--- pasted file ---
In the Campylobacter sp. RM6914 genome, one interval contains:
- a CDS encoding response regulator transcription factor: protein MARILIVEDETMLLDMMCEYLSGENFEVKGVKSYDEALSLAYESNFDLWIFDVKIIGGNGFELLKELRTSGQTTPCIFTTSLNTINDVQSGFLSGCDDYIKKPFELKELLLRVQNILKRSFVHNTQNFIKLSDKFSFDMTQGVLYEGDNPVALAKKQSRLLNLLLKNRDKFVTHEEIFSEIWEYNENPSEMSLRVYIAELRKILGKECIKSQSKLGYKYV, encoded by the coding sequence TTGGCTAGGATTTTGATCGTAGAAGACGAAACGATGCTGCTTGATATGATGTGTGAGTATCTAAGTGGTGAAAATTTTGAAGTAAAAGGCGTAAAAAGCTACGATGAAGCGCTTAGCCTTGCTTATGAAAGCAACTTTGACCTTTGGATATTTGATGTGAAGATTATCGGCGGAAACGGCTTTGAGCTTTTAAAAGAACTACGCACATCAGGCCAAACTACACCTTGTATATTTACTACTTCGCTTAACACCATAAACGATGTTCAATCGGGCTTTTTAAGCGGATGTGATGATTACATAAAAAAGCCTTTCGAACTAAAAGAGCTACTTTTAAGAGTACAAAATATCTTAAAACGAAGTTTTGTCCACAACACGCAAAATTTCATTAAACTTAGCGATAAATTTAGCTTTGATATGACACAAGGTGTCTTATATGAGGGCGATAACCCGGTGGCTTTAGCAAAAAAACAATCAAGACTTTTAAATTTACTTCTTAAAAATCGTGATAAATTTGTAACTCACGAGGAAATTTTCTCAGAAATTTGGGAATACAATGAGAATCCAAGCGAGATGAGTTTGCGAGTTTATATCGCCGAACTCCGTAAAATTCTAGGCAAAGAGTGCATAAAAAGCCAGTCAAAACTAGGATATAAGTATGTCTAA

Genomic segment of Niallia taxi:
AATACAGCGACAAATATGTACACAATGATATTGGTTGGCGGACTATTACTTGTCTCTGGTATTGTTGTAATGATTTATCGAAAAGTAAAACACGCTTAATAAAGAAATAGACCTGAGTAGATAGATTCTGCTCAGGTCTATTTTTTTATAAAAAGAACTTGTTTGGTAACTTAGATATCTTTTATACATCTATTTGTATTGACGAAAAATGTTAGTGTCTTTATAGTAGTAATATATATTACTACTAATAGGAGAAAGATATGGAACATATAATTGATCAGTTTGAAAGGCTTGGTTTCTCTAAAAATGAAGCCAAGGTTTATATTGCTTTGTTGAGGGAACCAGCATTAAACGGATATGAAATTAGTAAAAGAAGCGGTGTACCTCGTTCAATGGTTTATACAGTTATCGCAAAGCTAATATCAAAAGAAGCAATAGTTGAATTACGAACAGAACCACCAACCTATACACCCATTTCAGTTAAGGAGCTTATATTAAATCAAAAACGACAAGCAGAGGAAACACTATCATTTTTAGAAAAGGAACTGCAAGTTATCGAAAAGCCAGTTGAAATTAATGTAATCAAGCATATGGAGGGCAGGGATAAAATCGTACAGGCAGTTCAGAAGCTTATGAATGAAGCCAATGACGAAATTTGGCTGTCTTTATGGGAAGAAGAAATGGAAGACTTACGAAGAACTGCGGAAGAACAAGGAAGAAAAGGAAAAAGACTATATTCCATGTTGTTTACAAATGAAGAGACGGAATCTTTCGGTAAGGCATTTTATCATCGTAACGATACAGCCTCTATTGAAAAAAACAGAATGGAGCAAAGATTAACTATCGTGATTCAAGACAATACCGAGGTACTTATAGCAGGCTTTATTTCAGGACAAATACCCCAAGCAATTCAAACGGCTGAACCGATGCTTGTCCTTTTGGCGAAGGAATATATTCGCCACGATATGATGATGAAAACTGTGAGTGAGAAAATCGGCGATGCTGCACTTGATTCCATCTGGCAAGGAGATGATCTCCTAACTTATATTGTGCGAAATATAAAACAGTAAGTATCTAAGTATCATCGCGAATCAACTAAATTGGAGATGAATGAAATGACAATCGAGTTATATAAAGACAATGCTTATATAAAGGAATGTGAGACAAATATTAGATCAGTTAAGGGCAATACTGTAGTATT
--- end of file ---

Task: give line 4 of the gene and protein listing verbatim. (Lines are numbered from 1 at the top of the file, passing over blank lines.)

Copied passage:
AATACAGCGACAAATATGTACACAATGATATTGGTTGGCGGACTATTACTTGTCTCTGGTATTGTTGTAATGATTTATCGAAAAGTAAAACACGCTTAATAAAGAAATAGACCTGAGTAGATAGATTCTGCTCAGGTCTATTTTTTTATAAAAAGAACTTGTTTGGTAACTTAGATATCTTTTATACATCTATTTGTATTGACGAAAAATGTTAGTGTCTTTATAGTAGTAATATATATTACTACTAATAGGAGAAAGATATGGAACATATAATTGATCAGTTTGAAAGGCTTGGTTTCTCTAAAAATGAAGCCAAGGTTTATATTGCTTTGTTGAGGGAACCAGCATTAAACGGATATGAAATTAGTAAAAGAAGCGGTGTACCTCGTTCAATGGTTTATACAGTTATCGCAAAGCTAATATCAAAAGAAGCAATAGTTGAATTACGAACAGAACCACCAACCTATACACCCATTTCAGTTAAGGAGCTTATATTAAATCAAAAACGACAAGCAGAGGAAACACTATCATTTTTAGAAAAGGAACTGCAAGTTATCGAAAAGCCAGTTGAAATTAATGTAATCAAGCATATGGAGGGCAGGGATAAAATCGTACAGGCAGTTCAGAAGCTTATGAATGAAGCCAATGACGAAATTTGGCTGTCTTTATGGGAAGAAGAAATGGAAGACTTACGAAGAACTGCGGAAGAACAAGGAAGAAAAGGAAAAAGACTATATTCCATGTTGTTTACAAATGAAGAGACGGAATCTTTCGGTAAGGCATTTTATCATCGTAACGATACAGCCTCTATTGAAAAAAACAGAATGGAGCAAAGATTAACTATCGTGATTCAAGACAATACCGAGGTACTTATAGCAGGCTTTATTTCAGGACAAATACCCCAAGCAATTCAAACGGCTGAACCGATGCTTGTCCTTTTGGCGAAGGAATATATTCGCCACGATATGATGATGAAAACTGTGAGTGAGAAAATCGGCGATGCTGCACTTGATTCCATCTGGCAAGGAGATGATCTCCTAACTTATATTGTGCGAAATATAAAACAGTAAGTATCTAAGTATCATCGCGAATCAACTAAATTGGAGATGAATGAAATGACAATCGAGTTATATAAAGACAATGCTTATATAAAGGAATGTGAGACAAATATTAGATCAGTTAAGGGCAATACTGTAGTATT